West Coast Editor

SAN FRANCISCO - Saying there "couldn't be a better time" for biotechnology, Chiron Corp.'s co-founder William Rutter told first-day attendees of the Allicense meeting here that more patient involvement in health care along with pooled treatment data could be part of a landscape that includes earlier drug approvals, "perhaps after a strong Phase II trial."

Marketing clearance would include more testing along with close monitoring of patients, he added, so that any problems could be detected early and the label adjusted if necessary.

Despite huge advances in science, company leaders "still don't seem to be able to make a good call on whether a product is going to be wildly successful or not," Rutter allowed. The situation is bound to change, he said, but meanwhile, pharma firms are trying to defend their franchise, grasping at chances to improve "what are already pretty doggone good products."

Combination drugs have not worked out particularly well. "They sound good at the preclinical level and even at the clinical level, [but] these large trials turn out to be very difficult to manage," Rutter noted.

Witness the Phase III failure in December of the would-be blockbuster torcetrapib, New York-based Pfizer Inc.'s cholesterol ester transfer protein inhibitor, intended to back up the pharma giant's Lipitor (atorvastatin), which loses patent protection in 2010. (See BioWorld Today, Dec. 5, 2006.)

The biotech sector took a hit in the combo zone last month when Amgen Inc., of Thousand Oaks, Calif., stopped its Phase IIIb colorectal-cancer trial with Vectibix (panitumumab) and the VEGF inhibitor Avastin (bevacizumab) because of lack of efficacy and concerns about toxicity. Amgen's Vectibix was approved for colorectal cancer in September, and the FDA cleared Avastin for the same indication in early 2004. (See BioWorld Today, Feb. 27, 2004, Sept. 29, 2006, and March 26, 2007.)

In one sense, Rutter said, drug developers find themselves caught in the crossfire created by pharmacogenomics and the regulators. The "FDA is demanding 100 percent benefit [from a therapy] or at least neutrality, and from a pharmacogenomics point of view, that's going to be increasingly hard to find," as closer testing reveals certain groups that are hurt by a particular compound, he said.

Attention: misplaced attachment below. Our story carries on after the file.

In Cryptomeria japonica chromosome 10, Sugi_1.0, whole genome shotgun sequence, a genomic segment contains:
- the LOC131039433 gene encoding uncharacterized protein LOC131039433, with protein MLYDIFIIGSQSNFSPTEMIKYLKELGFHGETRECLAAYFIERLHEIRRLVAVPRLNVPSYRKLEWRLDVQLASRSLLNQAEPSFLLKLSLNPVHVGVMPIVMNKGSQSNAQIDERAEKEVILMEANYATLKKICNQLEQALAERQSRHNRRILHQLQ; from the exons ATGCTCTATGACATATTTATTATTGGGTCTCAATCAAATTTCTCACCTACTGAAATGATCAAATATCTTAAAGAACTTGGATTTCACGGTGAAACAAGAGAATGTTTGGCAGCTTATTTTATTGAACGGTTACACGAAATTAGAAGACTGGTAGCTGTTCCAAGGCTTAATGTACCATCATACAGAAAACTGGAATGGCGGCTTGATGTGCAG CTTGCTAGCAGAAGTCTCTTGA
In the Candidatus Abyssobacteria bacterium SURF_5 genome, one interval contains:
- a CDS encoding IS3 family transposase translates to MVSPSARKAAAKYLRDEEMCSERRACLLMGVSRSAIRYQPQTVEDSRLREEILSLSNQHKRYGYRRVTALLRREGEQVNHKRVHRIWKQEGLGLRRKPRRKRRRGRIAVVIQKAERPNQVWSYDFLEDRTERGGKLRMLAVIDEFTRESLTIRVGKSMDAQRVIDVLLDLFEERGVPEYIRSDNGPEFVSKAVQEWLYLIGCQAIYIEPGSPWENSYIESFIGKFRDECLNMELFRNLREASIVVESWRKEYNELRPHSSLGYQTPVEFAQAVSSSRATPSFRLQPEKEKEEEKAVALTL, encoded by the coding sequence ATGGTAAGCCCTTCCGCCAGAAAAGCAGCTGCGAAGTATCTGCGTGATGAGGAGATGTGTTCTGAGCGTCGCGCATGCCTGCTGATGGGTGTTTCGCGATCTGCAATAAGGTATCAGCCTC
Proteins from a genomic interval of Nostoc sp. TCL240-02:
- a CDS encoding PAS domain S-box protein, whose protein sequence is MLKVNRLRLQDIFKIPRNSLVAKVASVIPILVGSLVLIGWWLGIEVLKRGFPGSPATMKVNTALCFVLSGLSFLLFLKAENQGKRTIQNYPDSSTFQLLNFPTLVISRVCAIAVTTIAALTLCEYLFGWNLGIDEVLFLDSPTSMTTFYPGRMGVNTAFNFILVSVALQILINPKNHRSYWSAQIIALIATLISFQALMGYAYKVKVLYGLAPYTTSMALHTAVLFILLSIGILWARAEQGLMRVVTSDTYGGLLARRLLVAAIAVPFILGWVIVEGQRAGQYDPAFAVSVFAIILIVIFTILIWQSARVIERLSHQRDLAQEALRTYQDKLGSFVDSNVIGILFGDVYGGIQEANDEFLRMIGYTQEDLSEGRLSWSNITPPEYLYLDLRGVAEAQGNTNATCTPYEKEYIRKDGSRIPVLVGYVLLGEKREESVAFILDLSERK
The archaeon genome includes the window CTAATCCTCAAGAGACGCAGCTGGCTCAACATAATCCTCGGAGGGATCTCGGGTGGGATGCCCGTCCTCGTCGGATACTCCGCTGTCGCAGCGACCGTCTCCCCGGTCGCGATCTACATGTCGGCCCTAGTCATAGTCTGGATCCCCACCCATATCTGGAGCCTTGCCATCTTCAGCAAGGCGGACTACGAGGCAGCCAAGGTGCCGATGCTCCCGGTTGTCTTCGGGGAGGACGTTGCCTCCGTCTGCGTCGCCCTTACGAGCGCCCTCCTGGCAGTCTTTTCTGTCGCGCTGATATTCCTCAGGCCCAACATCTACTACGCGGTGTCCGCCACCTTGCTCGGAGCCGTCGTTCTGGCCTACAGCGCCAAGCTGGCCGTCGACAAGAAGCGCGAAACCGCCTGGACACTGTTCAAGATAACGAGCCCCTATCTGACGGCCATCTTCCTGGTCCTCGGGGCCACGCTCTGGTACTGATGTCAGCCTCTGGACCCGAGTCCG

Also, it's "very difficult to monitor huge populations on a pre-approval basis, and on a post-approval basis, one gets into the liabilities associated with the small populations that are disadvantaged," Rutter said. The tricky situation will only worsen, resulting in "a real intensity on metrics" and on using such tools as point-of-care diagnostics, which have heated up lately, he said.

Rutter pointed to the "presumptive" acquisition of Biosite Inc. at a price tag five times the amount of the company's sales. As of Wednesday, San Diego-based Biosite was still the subject of a bidding war between Inverness Medical Innovations Inc., of Waltham, Mass., and Beckman Coulter Inc., of Fullerton, Calif. (See BioWorld Today, April 11, 2007.)

Solutions will come through better organized and more available treatment data on individuals and across populations, Rutter said, putting in a pitch for iMetrikus Inc., which he founded in Carlsbad, Calif. The health care technology firm's flagship MediCompass enables an interactive personal health record with access to a broad base of information, which "really empowers any point-of-care system," said Rutter, who founded Emeryville, Calif.-based Chiron (now Novartis AG, of Basel, Switzerland) with Edward Penhoet and Pablo Valenzuela in 1981.

Day one of the Allicense meeting also included a talk by Maria Freire, president and CEO of the Global Alliance for TB Drug Development, which forms partnerships to find new drugs for tuberculosis. Her topic was "Acquiring, In-Licensing, Co-Developing: What Biotech Can Learn from Public-Private Partnerships."

Freire found that getting the industry on board with the TB push was not easy.

"I thought biotechs would understand the whole thing," she said. "They would understand, first of all, that we were willing to pay. I thought the biotechs would understand that we had the next-generation market, and we could help them penetrate" such areas as China, India and South Africa."

She also expected biotech firms "would be needing the kind of support and capital [that would] bring them into a set of expertise [and] buttress their own mainline development," Freire said. "What I found was that pharma was very interested in playing, but biotech was very nervous" - and for a good reason.

"The heart of the issue [for biotech firms] is, how do I ensure that if I develop it for TB, it won't be used off-label for the indication I care about?" she said. "And the solution for that problem might very well be fixed-dose combinations."

But many were drawn by the potential for funding. "The first thing I found out is, the bottom line is $25 million," Freire said. "I don't know why, but everybody wants $25 million. I'm willing to put $25 million on the table, but not in one fell swoop. [There have to be] deliverables, moving forward, and checks and balances."

Among her group's board members are Bruce Carter, president of CEO of Seattle-based Zymogenetics Inc., and George Scangos, president and CEO of South San Francisco-based Exelixis Inc.

"It's very complicated to get people [in biotech] to understand that this actually could be a win-win situation, but they're finding out," Freire said.

The Allicense meeting, sponsored by Recombinant Capital, of Walnut Creek, Calif., listed about 330 registrants and continues through today in the Fairmont Hotel.

No Comments